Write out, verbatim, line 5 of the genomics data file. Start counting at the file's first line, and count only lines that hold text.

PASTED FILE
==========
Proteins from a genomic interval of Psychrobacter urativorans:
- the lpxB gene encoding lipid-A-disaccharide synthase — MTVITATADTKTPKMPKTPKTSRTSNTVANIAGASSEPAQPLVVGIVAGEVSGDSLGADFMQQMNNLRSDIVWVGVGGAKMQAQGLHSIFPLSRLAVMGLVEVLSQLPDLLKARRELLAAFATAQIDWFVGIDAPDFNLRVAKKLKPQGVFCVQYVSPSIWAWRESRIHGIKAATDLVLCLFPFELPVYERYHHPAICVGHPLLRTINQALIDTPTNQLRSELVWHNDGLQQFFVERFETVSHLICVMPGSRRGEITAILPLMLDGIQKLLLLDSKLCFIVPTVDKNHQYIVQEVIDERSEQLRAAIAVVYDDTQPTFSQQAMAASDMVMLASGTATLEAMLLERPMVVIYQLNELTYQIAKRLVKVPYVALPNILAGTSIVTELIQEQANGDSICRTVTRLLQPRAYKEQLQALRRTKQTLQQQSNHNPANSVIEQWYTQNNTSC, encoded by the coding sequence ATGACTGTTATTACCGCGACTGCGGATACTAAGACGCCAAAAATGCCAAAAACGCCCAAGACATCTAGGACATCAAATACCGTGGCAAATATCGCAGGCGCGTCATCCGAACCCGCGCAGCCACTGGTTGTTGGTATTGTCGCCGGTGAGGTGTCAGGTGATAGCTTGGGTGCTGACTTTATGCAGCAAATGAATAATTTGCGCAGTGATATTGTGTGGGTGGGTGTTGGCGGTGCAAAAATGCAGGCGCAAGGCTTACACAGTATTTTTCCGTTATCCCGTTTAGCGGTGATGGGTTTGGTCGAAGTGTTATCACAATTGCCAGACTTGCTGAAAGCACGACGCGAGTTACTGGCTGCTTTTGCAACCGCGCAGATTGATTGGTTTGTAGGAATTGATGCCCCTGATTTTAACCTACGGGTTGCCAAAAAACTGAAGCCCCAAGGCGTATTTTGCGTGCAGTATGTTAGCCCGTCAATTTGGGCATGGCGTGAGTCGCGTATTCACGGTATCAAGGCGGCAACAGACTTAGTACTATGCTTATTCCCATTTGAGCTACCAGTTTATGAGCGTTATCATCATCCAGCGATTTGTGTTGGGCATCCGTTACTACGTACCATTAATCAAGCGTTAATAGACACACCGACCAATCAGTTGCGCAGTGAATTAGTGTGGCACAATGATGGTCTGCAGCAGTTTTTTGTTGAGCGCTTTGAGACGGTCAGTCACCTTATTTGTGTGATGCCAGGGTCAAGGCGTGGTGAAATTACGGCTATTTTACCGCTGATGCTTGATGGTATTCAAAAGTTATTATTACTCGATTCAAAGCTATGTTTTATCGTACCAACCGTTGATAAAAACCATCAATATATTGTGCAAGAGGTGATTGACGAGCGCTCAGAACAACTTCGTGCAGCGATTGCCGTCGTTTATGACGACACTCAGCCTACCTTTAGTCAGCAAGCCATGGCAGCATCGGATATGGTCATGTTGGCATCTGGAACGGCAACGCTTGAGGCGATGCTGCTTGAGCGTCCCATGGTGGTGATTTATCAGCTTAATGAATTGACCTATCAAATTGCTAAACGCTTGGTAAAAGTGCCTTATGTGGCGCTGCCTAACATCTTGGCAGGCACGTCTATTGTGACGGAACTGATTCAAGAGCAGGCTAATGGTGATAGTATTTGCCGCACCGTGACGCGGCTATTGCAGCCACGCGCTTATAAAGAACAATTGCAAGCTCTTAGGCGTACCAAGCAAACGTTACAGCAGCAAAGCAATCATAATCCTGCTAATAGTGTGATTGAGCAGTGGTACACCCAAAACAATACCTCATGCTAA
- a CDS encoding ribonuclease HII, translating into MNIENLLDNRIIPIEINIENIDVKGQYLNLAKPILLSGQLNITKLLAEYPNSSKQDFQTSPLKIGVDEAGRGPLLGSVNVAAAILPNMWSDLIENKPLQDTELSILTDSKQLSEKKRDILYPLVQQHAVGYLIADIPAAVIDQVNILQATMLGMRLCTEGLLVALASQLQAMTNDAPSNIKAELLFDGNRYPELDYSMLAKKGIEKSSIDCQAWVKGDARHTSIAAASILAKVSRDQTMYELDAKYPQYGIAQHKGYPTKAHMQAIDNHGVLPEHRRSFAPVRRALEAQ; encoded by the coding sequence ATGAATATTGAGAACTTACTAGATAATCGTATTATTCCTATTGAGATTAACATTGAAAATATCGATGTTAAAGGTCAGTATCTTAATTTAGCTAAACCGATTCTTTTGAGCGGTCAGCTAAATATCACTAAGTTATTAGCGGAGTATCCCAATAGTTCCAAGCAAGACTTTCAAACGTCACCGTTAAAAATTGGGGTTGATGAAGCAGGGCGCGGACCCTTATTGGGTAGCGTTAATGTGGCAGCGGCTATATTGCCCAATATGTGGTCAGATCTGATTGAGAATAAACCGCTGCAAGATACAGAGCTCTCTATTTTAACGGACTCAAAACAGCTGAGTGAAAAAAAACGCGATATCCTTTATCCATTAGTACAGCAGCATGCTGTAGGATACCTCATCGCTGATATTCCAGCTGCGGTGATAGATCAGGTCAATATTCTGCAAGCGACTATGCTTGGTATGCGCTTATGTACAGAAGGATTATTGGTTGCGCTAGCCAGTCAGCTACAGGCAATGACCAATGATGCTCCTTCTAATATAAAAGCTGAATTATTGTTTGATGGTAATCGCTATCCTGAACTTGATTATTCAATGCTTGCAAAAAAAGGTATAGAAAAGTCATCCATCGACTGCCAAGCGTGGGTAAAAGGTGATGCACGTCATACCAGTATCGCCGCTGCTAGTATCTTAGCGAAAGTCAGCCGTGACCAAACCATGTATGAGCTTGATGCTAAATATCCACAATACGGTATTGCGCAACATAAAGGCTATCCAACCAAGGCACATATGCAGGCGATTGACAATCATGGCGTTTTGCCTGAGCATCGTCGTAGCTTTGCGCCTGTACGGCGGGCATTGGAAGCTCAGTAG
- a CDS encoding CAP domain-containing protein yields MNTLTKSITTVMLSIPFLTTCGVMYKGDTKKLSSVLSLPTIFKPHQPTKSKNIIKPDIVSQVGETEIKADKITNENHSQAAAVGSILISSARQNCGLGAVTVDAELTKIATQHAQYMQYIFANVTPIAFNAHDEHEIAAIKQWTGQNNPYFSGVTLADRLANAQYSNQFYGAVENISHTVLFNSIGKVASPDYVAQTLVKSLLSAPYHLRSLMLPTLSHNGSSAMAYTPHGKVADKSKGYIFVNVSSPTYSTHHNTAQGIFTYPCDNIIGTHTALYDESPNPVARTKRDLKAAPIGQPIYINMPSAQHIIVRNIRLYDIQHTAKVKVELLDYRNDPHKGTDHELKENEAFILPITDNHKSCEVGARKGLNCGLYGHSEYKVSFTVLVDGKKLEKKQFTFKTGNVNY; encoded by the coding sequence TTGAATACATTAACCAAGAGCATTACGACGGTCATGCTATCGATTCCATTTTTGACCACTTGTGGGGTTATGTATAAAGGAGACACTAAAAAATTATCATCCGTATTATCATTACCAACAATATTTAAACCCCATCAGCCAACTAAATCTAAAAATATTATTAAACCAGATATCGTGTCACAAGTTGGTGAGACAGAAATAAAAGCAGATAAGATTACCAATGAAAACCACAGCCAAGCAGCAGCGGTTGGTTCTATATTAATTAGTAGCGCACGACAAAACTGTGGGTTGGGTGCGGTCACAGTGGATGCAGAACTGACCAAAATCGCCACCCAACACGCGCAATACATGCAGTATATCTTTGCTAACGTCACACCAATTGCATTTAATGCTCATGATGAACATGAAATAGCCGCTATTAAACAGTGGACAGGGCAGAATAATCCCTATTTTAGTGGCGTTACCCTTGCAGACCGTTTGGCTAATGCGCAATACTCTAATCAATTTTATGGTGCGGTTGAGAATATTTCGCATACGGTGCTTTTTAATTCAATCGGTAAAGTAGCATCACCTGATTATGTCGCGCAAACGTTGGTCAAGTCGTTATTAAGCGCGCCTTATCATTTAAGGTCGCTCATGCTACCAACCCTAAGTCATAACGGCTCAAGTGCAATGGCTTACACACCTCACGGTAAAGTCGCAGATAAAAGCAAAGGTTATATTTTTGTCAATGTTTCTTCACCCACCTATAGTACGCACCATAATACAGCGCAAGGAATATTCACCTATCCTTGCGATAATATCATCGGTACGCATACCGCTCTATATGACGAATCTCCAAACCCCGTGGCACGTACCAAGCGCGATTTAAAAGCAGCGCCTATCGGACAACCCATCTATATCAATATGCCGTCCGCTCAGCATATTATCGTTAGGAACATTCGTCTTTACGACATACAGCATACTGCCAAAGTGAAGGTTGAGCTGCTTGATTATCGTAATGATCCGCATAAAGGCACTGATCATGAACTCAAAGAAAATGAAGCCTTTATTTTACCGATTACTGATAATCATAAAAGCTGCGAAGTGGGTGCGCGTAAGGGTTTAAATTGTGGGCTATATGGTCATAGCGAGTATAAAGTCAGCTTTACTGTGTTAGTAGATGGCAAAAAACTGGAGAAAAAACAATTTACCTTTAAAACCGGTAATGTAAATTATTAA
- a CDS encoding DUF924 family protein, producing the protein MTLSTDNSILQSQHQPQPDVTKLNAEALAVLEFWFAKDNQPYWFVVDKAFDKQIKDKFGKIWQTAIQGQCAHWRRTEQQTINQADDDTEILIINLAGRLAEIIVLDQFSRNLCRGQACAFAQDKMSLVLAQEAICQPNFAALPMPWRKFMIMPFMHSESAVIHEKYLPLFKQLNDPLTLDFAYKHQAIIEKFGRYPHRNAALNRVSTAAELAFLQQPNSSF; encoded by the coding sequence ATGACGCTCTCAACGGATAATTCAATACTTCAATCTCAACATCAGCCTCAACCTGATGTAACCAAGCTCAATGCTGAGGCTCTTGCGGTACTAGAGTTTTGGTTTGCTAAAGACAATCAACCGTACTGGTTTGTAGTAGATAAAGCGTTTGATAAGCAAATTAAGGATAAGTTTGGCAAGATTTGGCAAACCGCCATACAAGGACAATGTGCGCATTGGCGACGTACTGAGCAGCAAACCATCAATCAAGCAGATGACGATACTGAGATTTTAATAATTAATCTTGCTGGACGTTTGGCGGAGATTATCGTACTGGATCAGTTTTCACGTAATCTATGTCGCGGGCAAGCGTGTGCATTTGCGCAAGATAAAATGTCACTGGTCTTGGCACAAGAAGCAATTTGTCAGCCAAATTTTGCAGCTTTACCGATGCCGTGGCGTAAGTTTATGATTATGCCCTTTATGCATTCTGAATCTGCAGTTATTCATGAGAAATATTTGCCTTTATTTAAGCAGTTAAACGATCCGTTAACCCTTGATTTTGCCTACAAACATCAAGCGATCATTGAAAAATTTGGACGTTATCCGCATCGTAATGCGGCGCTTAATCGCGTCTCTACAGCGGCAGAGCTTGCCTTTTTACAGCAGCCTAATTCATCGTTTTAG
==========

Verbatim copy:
- a CDS encoding DUF924 family protein, producing the protein MTLSTDNSILQSQHQPQPDVTKLNAEALAVLEFWFAKDNQPYWFVVDKAFDKQIKDKFGKIWQTAIQGQCAHWRRTEQQTINQADDDTEILIINLAGRLAEIIVLDQFSRNLCRGQACAFAQDKMSLVLAQEAICQPNFAALPMPWRKFMIMPFMHSESAVIHEKYLPLFKQLNDPLTLDFAYKHQAIIEKFGRYPHRNAALNRVSTAAELAFLQQPNSSF; encoded by the coding sequence ATGACGCTCTCAACGGATAATTCAATACTTCAATCTCAACATCAGCCTCAACCTGATGTAACCAAGCTCAATGCTGAGGCTCTTGCGGTACTAGAGTTTTGGTTTGCTAAAGACAATCAACCGTACTGGTTTGTAGTAGATAAAGCGTTTGATAAGCAAATTAAGGATAAGTTTGGCAAGATTTGGCAAACCGCCATACAAGGACAATGTGCGCATTGGCGACGTACTGAGCAGCAAACCATCAATCAAGCAGATGACGATACTGAGATTTTAATAATTAATCTTGCTGGACGTTTGGCGGAGATTATCGTACTGGATCAGTTTTCACGTAATCTATGTCGCGGGCAAGCGTGTGCATTTGCGCAAGATAAAATGTCACTGGTCTTGGCACAAGAAGCAATTTGTCAGCCAAATTTTGCAGCTTTACCGATGCCGTGGCGTAAGTTTATGATTATGCCCTTTATGCATTCTGAATCTGCAGTTATTCATGAGAAATATTTGCCTTTATTTAAGCAGTTAAACGATCCGTTAACCCTTGATTTTGCCTACAAACATCAAGCGATCATTGAAAAATTTGGACGTTATCCGCATCGTAATGCGGCGCTTAATCGCGTCTCTACAGCGGCAGAGCTTGCCTTTTTACAGCAGCCTAATTCATCGTTTTAG